Shameless Bias in Presidential Science
Why do “science” news sites go after the Republican candidate only? This is another arena Donald Trump could show is rigged.
This entry is about news bias; it does not take sides. Readers are free to make their own conclusions about the better candidate. But a fair result can only come from getting facts straight and reporting them with balance. Since these news sites quoted below often defend Darwinian evolution, it’s instructive to see if their bias on that subject shares commonalities with bias in the political arena.
All the Lies That Are Fit to Print
Medical Xpress often regurgitates articles from The Conversation, a blog-like site written by scientists. Although this piece is marked “Opinion” fair enough, it’s based entirely on a false premise. “Opinion: Trump is wrong, I treat combat veterans with PTSD, and they are not weak,” opines Joan Cook, bouncing off a widely-misreported comment from Trump a few weeks ago. In response to a question from a veteran who began a ministry to serve other veterans suffering mental health problems with PTSD, Trump agreed that they need help. The problem is, Trump never said that veterans with PTSD are weak! (see Fox News YouTube clip of original statement by Trump, and remarks by General Boykin, who was present). The one who asked the question explained on FRC’s Washington Watch (Oct 8) that he didn’t take it that way at all, nor did anyone else in the room. Some reporter took the statement out of context, ran with it in the newspapers, and it became an urban myth. Neither Joan Cook nor the website editors decided to fact-check the statement. Yet the headline shouts in bold type that “Trump is wrong”. Did Cook make any effort to fault Hillary Clinton for her numerous lies that are coming to light from her own emails that she failed to submit to Congress under subpoena, and additional lies she stated under oath? Not a peep.
What Hits the Fan Is Not Evenly Distributed
The country can’t stop talking about lewd comments Trump made 11 years ago, and no one – not even his supporters – are defending the statements (certainly not CEH, either). But there’s plenty of mud to sling on both sides of the debate stage. Trump denies actually doing anything to women, although everyone is weighing evidence of claims by seven women who suddenly came out of the woodwork since the second debate to accuse him of groping or inappropriately touching them over a decade ago. Why they never brought these accusations up till now—just a few weeks before the election—seems highly suspicious, a bit like the Anita Hill tactic. Trump is actively trying to present evidence to refute their claims, such as friendly quotations from those same women in recent years (never mentioning abuse), or from eyewitnesses present when the abuse supposedly occurred. At the time of this writing, it’s hard to say who’s right.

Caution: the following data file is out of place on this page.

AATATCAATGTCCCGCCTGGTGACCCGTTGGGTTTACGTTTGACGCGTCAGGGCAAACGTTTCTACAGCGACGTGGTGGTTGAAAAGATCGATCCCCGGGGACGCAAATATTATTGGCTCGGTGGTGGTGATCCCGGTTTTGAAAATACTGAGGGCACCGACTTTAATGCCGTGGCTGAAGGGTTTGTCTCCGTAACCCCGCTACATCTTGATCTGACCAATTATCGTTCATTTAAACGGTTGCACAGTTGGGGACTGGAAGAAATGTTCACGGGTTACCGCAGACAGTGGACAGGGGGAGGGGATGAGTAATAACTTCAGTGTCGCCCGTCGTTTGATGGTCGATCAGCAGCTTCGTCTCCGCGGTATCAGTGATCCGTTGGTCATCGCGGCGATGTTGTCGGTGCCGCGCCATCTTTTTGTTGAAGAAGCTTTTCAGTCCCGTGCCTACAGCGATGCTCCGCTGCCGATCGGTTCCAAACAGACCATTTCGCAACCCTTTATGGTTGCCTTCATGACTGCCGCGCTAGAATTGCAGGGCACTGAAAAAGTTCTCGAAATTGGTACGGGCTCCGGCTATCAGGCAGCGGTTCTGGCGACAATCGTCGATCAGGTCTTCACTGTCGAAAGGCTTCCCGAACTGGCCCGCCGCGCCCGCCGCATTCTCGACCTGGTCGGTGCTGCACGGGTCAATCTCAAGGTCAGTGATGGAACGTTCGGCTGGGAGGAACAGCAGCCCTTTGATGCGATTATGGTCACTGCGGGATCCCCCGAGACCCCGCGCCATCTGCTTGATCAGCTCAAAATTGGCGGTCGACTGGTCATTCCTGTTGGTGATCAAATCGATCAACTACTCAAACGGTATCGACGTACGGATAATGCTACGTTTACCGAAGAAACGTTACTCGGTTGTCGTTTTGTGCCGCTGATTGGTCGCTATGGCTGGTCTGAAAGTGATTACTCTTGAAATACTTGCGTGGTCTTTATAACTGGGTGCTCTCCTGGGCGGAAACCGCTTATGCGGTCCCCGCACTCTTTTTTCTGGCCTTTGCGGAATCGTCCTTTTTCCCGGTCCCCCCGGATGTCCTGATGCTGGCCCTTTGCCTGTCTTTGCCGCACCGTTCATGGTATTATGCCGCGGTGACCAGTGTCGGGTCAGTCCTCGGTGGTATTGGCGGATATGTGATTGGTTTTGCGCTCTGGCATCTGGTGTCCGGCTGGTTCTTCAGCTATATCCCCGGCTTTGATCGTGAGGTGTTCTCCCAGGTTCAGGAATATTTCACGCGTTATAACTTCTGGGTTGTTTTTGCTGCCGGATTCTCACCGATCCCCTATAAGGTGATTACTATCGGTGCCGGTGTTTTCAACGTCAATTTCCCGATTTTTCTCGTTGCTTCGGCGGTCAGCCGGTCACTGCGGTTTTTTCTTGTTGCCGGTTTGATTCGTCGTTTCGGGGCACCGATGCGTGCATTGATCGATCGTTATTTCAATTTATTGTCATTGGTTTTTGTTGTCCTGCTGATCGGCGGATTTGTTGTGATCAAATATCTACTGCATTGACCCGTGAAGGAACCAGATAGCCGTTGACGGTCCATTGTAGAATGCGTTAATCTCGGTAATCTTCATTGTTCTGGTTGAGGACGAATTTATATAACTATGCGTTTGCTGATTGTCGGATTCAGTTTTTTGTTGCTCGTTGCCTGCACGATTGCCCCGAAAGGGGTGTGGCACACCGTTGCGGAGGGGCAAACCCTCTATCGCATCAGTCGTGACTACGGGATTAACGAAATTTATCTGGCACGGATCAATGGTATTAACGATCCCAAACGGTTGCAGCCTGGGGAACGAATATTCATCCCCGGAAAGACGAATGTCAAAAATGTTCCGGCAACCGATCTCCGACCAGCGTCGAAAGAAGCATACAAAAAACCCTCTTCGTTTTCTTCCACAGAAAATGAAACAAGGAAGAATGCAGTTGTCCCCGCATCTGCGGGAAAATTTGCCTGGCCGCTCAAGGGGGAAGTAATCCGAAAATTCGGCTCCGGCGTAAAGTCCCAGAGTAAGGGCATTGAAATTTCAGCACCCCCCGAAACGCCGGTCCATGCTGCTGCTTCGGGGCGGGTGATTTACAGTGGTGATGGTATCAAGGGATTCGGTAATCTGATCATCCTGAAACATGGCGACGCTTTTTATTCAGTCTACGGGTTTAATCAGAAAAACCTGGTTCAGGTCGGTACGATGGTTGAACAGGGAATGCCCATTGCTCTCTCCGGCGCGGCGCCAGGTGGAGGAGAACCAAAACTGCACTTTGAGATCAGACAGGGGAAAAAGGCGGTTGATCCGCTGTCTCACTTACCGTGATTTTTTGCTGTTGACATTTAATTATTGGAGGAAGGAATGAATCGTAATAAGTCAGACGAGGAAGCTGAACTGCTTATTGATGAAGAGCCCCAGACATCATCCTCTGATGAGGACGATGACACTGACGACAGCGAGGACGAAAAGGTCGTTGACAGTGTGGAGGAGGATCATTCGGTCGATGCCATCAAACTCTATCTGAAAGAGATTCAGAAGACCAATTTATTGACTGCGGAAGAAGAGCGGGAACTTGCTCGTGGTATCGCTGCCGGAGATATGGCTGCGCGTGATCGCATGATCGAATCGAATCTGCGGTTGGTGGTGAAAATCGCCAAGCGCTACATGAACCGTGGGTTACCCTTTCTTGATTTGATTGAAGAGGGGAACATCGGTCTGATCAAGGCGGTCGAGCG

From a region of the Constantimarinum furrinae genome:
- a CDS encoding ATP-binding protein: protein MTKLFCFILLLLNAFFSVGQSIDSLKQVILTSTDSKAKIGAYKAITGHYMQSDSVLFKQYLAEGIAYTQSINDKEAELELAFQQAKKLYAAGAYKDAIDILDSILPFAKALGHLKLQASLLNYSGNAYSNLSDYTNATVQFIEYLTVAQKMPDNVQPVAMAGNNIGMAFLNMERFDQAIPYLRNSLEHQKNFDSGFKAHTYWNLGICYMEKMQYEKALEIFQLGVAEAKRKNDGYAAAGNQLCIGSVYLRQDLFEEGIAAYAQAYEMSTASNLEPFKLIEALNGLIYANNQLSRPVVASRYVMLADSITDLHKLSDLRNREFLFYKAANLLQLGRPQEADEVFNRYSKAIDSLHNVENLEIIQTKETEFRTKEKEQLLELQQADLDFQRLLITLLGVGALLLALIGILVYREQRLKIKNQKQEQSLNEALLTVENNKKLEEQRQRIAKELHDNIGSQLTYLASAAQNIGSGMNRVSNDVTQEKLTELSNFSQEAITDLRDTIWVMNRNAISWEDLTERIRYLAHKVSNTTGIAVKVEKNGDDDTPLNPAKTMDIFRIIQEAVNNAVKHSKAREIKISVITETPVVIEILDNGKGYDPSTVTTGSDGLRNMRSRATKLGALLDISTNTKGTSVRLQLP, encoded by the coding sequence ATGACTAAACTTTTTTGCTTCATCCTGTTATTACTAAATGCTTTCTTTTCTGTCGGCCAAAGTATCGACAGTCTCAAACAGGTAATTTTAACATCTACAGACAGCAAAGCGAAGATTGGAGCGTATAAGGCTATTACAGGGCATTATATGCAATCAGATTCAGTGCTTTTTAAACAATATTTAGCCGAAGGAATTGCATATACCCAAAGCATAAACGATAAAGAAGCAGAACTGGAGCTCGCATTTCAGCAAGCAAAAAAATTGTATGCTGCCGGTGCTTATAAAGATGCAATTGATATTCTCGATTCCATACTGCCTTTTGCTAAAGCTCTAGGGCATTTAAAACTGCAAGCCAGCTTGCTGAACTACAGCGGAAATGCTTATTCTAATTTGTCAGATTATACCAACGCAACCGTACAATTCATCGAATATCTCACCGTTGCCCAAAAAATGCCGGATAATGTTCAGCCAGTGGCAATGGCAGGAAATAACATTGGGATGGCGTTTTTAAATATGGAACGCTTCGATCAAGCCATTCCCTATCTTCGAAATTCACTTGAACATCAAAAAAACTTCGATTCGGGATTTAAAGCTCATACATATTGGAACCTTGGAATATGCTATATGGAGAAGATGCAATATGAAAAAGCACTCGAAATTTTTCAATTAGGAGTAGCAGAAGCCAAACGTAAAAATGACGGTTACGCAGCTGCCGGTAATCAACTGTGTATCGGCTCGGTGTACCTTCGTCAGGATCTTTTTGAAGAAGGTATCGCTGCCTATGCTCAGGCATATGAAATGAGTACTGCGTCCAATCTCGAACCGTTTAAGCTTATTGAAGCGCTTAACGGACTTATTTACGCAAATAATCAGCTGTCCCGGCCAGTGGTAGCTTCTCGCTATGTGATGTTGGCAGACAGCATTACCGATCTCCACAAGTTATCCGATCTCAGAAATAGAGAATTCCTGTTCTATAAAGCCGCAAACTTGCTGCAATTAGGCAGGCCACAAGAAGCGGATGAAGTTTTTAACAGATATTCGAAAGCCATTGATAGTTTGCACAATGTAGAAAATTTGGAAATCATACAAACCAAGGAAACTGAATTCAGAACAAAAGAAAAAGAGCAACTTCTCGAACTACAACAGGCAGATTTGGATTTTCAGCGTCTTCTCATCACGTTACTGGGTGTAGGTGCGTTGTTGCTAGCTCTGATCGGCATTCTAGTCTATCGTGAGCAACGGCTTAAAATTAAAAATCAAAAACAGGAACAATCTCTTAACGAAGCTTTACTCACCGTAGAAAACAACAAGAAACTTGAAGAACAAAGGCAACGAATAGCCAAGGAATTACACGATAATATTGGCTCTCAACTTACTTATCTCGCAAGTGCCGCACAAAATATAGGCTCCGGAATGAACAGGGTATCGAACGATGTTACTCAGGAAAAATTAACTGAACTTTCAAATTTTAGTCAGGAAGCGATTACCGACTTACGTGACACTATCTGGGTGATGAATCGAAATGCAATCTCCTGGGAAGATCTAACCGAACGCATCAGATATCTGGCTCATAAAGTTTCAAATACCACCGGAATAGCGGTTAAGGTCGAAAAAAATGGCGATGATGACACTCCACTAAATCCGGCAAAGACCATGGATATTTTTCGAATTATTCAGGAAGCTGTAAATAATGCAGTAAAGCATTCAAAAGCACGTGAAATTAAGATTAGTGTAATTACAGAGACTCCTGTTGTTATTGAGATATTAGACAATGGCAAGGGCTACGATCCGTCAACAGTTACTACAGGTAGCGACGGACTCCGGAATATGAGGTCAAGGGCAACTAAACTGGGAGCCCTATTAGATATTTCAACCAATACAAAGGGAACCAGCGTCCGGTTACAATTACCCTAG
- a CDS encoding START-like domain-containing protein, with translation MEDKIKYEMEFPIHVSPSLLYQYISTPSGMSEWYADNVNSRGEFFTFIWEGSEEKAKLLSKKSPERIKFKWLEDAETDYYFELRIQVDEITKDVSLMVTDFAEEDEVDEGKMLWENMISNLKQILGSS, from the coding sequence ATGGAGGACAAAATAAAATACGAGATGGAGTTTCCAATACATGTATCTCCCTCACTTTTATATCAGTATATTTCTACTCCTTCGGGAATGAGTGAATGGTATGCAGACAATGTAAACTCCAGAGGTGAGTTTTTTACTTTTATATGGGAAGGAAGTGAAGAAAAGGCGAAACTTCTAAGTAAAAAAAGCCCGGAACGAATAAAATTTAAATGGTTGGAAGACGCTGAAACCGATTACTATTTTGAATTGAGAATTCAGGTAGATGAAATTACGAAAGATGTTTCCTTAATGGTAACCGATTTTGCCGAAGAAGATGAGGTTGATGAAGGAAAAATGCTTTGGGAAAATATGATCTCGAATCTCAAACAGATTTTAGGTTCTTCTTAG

But for years at least four women have accused former President Bill Clinton, the Democrat candidate’s husband, of worse sexual assaults, and one of them claims she was raped. That’s all in addition to the well-documented Monica Lewinsky affair that led to Clinton’s impeachment in 1998. Fox News anchor Sean Hannity has interviewed all four women. They all described how candidate Hillary Clinton attacked them and threatened them, never defending them. There’s also the tape of Hillary laughing at a rapist she defended in her early law practice; she got him off the hook after he had raped a 12-year-old girl. Then there’s the hypocrisy that Hillary Clinton has stated firmly in speeches that rape victims have a right to be believed. Her website contained that statement, Hannity claims, but it inexplicably disappeared the following day. Hannity says it was because it put her in a vulnerable position: someone could ask, “Then why didn’t you believe Juanita Broaddrick?”
So what do you expect from Live Science? Fair reporting of these facts? No; twice no! In one piece, Sara Miller defends the long-delayed accusations of the women who are now accusing Trump, but says absolutely nothing about the Clintons. Same in another Live Science entry by Sara Miller, “Five Misconceptions About Sexual Assault.” Again, there’s no mention of the Clintons. The entire piece is aimed at discrediting Donald Trump, this time spreading the blame at one of the Republican senators who came to his defense. Her article gives an appearance of scientific credibility by quoting “Yolanda Moses, a professor of anthropology at the University of California, Riverside” as an authority. This is the half-truth fallacy, a dangerous form of propaganda, accompanied by card stacking and misuse of authority.
Sexual assault, even verbal abuse, is never excusable. Reporters, however, owe it to their readers to give a balanced presentation of the facts. It’s all the more egregious when the bias is on an alleged “science” news site. By common admission, the mainstream media are overtly biased against Republicans and conservatives. Why are science news sites even talking about politics, much less taking sides? Where is the “science”? The last thing a science site should try to become is a propaganda arm for a political party.
They’re not even trying to be unbiased any more. This is blatant political advocacy. The media, including the science media, are in the tank for Hillary. They are openly pushing to prevent Trump from winning—whatever it takes—even when it means selling their souls. So this is scientific?